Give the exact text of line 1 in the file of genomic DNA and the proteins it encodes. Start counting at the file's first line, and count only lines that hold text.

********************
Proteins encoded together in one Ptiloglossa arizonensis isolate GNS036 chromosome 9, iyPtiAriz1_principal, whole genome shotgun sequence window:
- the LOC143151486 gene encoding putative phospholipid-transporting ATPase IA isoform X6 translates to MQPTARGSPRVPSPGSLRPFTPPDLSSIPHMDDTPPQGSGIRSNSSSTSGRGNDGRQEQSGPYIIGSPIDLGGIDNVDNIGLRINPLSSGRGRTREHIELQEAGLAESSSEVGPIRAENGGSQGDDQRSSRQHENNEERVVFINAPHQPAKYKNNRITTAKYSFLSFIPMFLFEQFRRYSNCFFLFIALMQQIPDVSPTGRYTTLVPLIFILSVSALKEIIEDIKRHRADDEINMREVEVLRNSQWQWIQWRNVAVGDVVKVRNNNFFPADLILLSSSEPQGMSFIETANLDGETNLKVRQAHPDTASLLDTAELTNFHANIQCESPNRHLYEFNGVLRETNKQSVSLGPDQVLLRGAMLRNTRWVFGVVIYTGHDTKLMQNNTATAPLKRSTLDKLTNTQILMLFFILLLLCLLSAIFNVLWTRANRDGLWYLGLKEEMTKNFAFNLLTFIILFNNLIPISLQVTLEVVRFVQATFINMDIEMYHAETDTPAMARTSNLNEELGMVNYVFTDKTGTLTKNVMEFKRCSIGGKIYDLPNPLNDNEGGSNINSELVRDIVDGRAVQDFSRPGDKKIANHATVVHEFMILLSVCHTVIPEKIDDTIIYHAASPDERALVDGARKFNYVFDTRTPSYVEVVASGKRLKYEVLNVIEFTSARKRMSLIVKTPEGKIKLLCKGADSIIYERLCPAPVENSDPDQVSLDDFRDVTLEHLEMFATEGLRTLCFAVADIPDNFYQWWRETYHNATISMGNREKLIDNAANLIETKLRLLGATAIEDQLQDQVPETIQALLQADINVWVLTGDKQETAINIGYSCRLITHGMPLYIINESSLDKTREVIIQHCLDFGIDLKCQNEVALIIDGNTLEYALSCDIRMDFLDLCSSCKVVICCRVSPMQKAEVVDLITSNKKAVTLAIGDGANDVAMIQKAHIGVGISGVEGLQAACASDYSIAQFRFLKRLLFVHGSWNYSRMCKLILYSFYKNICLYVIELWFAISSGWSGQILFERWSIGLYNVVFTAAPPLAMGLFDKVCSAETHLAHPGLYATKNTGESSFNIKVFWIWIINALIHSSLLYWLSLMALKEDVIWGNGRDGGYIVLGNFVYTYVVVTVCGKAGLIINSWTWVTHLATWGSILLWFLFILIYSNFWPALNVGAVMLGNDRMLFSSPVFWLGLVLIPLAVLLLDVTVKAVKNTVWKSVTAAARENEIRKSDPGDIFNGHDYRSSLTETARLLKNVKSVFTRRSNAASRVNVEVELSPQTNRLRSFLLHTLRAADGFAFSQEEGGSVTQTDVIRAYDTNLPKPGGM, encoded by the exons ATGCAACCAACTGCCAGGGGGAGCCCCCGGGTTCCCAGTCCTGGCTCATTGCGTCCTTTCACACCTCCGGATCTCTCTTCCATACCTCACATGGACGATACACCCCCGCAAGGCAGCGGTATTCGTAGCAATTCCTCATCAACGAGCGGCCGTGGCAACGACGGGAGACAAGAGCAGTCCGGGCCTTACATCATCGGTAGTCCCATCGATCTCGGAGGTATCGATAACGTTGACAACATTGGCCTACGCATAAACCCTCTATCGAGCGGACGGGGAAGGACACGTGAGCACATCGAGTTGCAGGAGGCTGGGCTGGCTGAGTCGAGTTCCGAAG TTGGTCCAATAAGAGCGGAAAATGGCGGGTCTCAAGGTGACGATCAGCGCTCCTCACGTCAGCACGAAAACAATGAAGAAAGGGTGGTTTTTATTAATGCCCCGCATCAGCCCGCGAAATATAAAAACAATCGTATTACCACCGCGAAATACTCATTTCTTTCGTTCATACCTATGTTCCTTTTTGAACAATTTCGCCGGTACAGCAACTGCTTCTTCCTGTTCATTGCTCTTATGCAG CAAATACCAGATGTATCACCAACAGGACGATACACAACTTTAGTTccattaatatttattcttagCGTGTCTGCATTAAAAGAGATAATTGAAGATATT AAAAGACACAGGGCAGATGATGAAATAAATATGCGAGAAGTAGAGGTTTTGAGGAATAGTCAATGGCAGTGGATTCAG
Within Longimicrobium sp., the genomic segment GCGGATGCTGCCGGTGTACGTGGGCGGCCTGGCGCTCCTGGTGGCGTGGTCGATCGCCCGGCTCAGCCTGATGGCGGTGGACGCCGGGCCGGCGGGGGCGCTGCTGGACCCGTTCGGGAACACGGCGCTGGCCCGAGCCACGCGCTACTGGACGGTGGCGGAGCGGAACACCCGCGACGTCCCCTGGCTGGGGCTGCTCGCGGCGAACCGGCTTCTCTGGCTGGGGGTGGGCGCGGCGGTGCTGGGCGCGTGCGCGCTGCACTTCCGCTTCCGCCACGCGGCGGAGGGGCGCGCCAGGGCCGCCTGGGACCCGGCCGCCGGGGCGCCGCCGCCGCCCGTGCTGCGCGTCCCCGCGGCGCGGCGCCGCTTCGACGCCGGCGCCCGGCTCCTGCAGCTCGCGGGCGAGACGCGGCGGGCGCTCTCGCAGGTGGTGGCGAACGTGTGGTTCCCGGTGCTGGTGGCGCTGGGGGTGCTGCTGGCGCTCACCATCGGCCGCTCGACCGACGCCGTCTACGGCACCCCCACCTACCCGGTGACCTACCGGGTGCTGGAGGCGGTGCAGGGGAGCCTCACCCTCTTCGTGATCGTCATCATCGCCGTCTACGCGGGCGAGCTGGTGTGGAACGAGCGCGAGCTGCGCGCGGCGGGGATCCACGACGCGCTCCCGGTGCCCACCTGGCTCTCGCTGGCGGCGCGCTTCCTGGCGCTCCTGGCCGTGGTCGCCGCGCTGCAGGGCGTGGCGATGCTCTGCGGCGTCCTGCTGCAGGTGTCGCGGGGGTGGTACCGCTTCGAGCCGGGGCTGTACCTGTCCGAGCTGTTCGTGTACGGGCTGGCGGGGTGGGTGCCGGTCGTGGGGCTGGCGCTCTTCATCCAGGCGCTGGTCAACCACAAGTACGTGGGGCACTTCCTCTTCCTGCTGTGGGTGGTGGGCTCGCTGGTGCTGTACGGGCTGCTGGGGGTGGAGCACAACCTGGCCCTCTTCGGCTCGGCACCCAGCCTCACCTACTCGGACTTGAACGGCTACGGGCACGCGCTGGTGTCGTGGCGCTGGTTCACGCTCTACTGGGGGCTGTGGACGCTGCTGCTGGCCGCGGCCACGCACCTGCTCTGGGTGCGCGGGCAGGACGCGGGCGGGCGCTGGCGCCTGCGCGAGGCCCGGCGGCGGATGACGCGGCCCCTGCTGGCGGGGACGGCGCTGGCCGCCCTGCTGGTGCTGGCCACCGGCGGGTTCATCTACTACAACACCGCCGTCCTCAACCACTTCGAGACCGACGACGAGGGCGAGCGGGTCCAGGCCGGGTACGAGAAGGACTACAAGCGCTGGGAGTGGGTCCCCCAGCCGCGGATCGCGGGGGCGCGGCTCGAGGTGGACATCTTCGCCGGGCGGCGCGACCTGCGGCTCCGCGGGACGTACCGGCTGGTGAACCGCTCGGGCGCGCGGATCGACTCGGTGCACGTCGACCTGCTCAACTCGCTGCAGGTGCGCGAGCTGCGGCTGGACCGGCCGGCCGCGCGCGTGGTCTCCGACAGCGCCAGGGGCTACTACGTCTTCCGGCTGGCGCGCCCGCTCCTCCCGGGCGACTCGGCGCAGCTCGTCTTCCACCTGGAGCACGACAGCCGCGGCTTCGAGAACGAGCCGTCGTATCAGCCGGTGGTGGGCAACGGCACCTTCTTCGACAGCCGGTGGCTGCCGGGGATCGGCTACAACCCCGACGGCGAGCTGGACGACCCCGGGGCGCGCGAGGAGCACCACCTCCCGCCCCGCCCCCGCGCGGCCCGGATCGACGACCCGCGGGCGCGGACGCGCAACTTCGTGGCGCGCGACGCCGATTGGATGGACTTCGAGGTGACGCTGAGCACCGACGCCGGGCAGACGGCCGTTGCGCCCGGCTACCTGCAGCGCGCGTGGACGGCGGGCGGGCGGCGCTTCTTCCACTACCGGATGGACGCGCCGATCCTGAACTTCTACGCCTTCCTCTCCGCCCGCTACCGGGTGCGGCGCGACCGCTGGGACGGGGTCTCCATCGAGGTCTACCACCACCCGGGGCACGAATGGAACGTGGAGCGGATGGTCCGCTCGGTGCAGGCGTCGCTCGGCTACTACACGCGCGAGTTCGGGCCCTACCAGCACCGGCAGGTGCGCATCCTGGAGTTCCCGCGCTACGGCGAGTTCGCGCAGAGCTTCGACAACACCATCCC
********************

Proteins encoded together in one Ptiloglossa arizonensis isolate GNS036 chromosome 9, iyPtiAriz1_principal, whole genome shotgun sequence window: